Fill it Up

Arnhemmer Martijn Brugman is schrijver en geeft les aan ArteZ. Op de afgelopen editie van Facing Pages kreeg Brugman het podium voor een entr'acte waarin hij op gortdroge wijze zijn diepe ongenoegen uitte over de dynamiek tussen ontwerper en schrijver, met name als het op 'white space' aankomt. Wij genoten zo van zijn verhaal dat we Sjoerd Wenting vroegen een bijpassende illustratie te maken om vervolgens de blik van Brugman nog wat verder de wereld in te dragen.

Chris van Veghel

In this room are a lot of graphic designers. Don’t raise your hands. I just know. A lot. I know what you look like. I’m no graphic designer. I’m a writer. You know what I think about graphic designers? Probably not. I think graphic designers are thiefs. Really, they are. They steal space. They say: that story of yours. It’s too long. You have to cut out 500 words. You know what they put in place of these 500 words? White space. Or blown up typography. Or meaningless graphic figures. With gradient.

I ask them this question: I have to cut my story for white space?  Yes, they say, we make sure that your story will be read. We create space, for the reader, space to breath. That’s stupid, I tell them. Because stories need no space to breath. Stories breath on their own. Even more: stories are oxygen. Oxygen for the soul.

You know how I think about white space? White space suffocates content. When I tell them this, they just ignore it. You’re a writer they say. You don’t know what you are talking about. And sometimes they say: Listen, the space, it’s not white. We gave it a grey layer.

White space, I hate it. Almost as much as grey layers.

A colleague of mine, he is a writer, you know what he says: cut your text in half, double your readers. You know why he says that? Because he rents a workplace at a graphic design studio. He is indoctrinated. This is what graphic designers should do: Build a website. Make it a big one. And fill it up with white space. I don’t give a damn. No problem at all. Pixels are free. But paper is another story. White space on paper is a waste. It’s true. Open your eyes. You know I’m right.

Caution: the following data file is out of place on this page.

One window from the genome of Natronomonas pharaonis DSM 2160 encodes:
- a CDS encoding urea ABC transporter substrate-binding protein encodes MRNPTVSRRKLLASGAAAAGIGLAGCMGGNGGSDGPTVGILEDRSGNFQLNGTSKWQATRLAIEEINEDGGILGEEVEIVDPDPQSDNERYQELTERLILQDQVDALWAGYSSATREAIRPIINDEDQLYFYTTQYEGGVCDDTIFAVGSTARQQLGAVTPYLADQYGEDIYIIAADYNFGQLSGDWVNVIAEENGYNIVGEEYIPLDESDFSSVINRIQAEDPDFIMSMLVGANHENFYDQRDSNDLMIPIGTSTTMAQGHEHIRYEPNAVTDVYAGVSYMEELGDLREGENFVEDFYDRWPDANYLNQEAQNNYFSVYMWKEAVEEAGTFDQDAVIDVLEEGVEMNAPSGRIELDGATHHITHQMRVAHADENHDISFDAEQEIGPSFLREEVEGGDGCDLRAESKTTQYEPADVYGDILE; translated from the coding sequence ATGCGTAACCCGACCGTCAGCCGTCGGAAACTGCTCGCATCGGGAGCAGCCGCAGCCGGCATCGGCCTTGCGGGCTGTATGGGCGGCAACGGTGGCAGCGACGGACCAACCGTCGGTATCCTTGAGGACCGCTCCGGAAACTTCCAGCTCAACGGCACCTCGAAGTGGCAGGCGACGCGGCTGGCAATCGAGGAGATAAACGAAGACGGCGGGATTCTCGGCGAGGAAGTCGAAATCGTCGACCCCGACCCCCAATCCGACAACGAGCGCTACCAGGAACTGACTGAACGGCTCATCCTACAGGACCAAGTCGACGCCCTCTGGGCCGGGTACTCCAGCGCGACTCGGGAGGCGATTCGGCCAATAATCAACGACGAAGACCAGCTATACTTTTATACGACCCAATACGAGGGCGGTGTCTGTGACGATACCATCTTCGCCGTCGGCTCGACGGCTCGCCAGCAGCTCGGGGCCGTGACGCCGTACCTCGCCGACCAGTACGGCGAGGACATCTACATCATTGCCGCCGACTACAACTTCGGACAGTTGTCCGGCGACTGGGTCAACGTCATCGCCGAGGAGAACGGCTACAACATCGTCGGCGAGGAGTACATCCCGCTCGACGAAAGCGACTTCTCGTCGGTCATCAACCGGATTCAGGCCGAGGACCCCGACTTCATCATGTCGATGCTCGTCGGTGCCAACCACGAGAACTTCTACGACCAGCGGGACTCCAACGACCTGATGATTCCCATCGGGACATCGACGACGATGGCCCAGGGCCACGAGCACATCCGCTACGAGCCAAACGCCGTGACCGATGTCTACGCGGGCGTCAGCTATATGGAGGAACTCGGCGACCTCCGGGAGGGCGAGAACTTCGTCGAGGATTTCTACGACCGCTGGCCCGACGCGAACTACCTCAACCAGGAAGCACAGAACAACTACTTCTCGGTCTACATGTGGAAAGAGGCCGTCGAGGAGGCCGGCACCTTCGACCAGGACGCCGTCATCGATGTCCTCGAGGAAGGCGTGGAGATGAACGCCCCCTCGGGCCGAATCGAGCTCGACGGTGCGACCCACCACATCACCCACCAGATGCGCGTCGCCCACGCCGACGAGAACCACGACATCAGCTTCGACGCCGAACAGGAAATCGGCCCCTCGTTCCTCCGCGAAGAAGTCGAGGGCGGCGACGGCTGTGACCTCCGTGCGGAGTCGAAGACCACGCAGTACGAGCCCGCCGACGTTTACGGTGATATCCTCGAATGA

Look around. There’s white space everywhere. We are surrounded by it. Everything is cut in half. Television is filled up with crap. Too much stupid game shows, too much reality shows, too much meaningless people talking about meaningless things. Too much white space.illu_fontanel_intext

Readers love white space. They love white space like children love sugar. You know what’s the problem with sugar? Little children want sugar. Candy, ice cream, popsicles, cake. Give little children a box of sugar canes and they start eating them. One after another. Hands full of sugar canes. And you know what they want after the sugar? More sugar. The more sugar you give them the more sugar they want. But sugar ruins their taste. Sugar drives them right into the greedy hands of McDonalds.

White space is sugar. Readers are like little children. White space spoils them. White space doesn’t make them smarter. White space is empty. It has no meaning. Stories have. Stories explain things. The best ones raise questions that make you think.

So fill up the white space.

The best magazine article ever written is called “Frank Sinatra has a cold“. It’s about Frank Sinatra who has a cold. You should read it. Published in Esquire in 1966. Written by Gay Talese. You know how many words the story is? 15 thousand. That’s a lot. That’s like 15 magazine pages loaded with text. But it’s worth every single page. Because it’s a wonderful story. The voice has a cold and that changes everything. Makes you think about Frank Sinatra. Makes you think about music. Makes you think about America. That story. It’s not sugar. It’s a six-course dinner in the best restaurant you can imagine.

Look it up on the internet. It’s free. Read it. And after you read it: Go fill up the white space.

Martijn Brugman

Illustratie: Stark Wark (Sjoerd Wenting)